Okay. Just hold that thought.

Now we come in to the Bush Administration, and the factual situation the Bush Administration in 2001 confronts is one of a North Korea that we know has cheated. It is not publicly known, but the Bush Administration knows it, and it has an ideology – I'm submitting to you as my argument – that leads it to a policy posture that would say that a negotiation with North Korea – that is, what the Clinton Administration planned to do – would have two important features: it would be immoral and it would be ineffective. Those are two bad things about a policy.

So the position or the posture of the new Bush Administration is not to continue the Perry process; to insist if there are going to be talks with the North, in a way to not tarnish the Administration, to rise above the Clinton Administration's approach, and insist that the issue be multilateralized. Hence, it must be a six-party process. Now, the rationale was actually framed somewhat differently by my recollection. It was that this is really not a bilateral problem for the United States of America and our security. It was really a regional problem, and all the countries in the region ought to be part of the negotiation and the solution. Uh-huh. I really think what the administration did not wish to do was to be in a position like the Clinton Administration with what it regarded as a rogue state, engaging in something that it believed was immoral and ineffective. It insisted, in other words, that the process be multilateral, and the second thing about it is that – about the posture is that the Bush Administration insisted that the North Koreans, in a sense, in essence, make the first concessions. That's how the negotiation must begin by the North Koreans giving up something.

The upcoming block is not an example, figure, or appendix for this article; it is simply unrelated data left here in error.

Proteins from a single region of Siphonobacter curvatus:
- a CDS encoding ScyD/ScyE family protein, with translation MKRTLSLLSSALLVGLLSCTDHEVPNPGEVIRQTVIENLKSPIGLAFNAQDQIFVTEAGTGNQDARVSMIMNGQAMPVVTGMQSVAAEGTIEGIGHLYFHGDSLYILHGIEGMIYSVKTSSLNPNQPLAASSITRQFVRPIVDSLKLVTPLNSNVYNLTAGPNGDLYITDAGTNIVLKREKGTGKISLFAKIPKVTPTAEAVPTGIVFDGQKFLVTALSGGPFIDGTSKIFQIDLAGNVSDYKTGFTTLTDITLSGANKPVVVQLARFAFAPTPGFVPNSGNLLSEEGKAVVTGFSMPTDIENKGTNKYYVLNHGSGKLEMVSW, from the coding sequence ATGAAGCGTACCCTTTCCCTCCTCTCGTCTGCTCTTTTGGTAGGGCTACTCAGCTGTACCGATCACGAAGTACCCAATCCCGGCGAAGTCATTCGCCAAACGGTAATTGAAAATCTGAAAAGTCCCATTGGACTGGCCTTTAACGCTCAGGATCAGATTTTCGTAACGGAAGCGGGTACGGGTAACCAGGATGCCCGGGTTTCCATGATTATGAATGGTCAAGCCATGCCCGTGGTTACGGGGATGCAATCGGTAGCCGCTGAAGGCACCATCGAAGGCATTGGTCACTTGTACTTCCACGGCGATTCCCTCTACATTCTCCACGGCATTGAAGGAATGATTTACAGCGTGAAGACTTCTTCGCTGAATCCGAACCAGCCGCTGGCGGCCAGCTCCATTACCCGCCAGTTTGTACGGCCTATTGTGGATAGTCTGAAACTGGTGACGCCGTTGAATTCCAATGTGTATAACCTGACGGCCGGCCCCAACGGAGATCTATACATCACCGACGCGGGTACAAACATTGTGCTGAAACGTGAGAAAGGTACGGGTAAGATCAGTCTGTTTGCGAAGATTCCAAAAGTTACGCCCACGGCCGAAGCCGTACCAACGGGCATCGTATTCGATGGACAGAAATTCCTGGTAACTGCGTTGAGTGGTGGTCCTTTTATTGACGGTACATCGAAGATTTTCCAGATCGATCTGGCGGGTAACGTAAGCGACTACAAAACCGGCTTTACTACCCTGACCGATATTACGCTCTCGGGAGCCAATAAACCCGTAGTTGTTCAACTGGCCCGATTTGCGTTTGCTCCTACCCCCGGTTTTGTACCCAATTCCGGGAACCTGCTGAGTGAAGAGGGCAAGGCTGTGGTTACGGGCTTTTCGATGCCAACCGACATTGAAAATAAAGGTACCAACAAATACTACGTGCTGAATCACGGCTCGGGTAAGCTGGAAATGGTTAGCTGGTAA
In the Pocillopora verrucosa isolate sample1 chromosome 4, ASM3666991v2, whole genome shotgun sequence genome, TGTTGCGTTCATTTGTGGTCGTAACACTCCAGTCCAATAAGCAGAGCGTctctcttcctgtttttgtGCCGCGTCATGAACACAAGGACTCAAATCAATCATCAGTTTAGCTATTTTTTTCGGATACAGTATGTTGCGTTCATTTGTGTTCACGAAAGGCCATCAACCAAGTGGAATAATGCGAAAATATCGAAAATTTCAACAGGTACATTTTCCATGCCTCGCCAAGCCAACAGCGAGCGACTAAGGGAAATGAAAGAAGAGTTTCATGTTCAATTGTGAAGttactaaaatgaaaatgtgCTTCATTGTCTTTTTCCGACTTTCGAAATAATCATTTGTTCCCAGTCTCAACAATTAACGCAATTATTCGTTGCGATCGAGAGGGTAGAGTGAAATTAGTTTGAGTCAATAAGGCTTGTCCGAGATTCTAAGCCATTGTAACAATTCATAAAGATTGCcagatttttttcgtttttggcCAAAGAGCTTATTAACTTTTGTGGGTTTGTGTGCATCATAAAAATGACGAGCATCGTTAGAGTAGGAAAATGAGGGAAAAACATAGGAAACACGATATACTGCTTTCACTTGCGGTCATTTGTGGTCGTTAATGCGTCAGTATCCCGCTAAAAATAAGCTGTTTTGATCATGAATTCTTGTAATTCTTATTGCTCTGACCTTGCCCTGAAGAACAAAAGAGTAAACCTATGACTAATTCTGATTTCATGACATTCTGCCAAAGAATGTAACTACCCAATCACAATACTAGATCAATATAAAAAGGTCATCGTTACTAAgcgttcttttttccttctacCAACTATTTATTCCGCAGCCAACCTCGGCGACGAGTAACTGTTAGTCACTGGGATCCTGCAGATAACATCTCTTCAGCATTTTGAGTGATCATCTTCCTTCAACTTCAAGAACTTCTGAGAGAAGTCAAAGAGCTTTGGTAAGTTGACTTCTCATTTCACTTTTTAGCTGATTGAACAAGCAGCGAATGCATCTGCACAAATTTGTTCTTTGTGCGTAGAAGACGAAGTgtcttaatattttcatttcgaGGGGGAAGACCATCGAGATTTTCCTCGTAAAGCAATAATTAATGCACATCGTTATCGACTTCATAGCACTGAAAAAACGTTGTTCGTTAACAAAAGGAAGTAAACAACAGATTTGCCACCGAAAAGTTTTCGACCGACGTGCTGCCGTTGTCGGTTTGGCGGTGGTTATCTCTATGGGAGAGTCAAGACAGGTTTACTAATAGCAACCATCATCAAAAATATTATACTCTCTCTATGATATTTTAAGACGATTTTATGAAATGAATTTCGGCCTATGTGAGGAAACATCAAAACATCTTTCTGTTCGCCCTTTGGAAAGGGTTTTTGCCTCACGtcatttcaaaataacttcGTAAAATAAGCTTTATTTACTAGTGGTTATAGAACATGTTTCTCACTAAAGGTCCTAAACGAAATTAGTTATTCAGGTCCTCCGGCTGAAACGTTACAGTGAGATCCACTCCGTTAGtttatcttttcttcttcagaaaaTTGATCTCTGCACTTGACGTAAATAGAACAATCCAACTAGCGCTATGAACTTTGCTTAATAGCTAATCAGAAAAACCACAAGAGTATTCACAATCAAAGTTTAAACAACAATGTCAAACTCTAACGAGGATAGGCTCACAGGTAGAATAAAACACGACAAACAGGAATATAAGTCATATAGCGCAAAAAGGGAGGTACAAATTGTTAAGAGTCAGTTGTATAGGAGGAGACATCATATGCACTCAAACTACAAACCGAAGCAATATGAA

Now, the administration has been, and I believe still is fond of saying, "We favor solving this problem through negotiation." I have never believed that they meant that. Actually they said, "We favor solving the problem through diplomacy." But not negotiation. Most people understand a negotiation as both sides concede something. They were interested in a diplomatic resolution but without conceding anything from our side, to have the concession come from the other side – always a good deal if you can get it.

The idea here was that since the North Koreans had cheated, we should not reward the bad behavior. It would be bad to reward bad behavior for not only the immorality of it, but also because it would teach the North Koreans the wrong thing. It would teach them that it's okay to cheat. Moreover, there was a global lesson here. It would teach other countries that it was okay to cheat. And of course, everybody was thinking that the country that apparently looked to be in the most similar situation was Iran, and we wouldn't want to do something with North Korea that would set a bad precedent for how we proposed to deal with Iran.

So, diplomacy yes. Negotiation no. Talks with the North Koreans would have to begin with the North Koreans rolling back progress they had made as a result of cheating. If it didn't begin with that, if it began with where we were at the moment, it means we were accepting their cheating and beginning the negotiation there, and we wouldn't do that.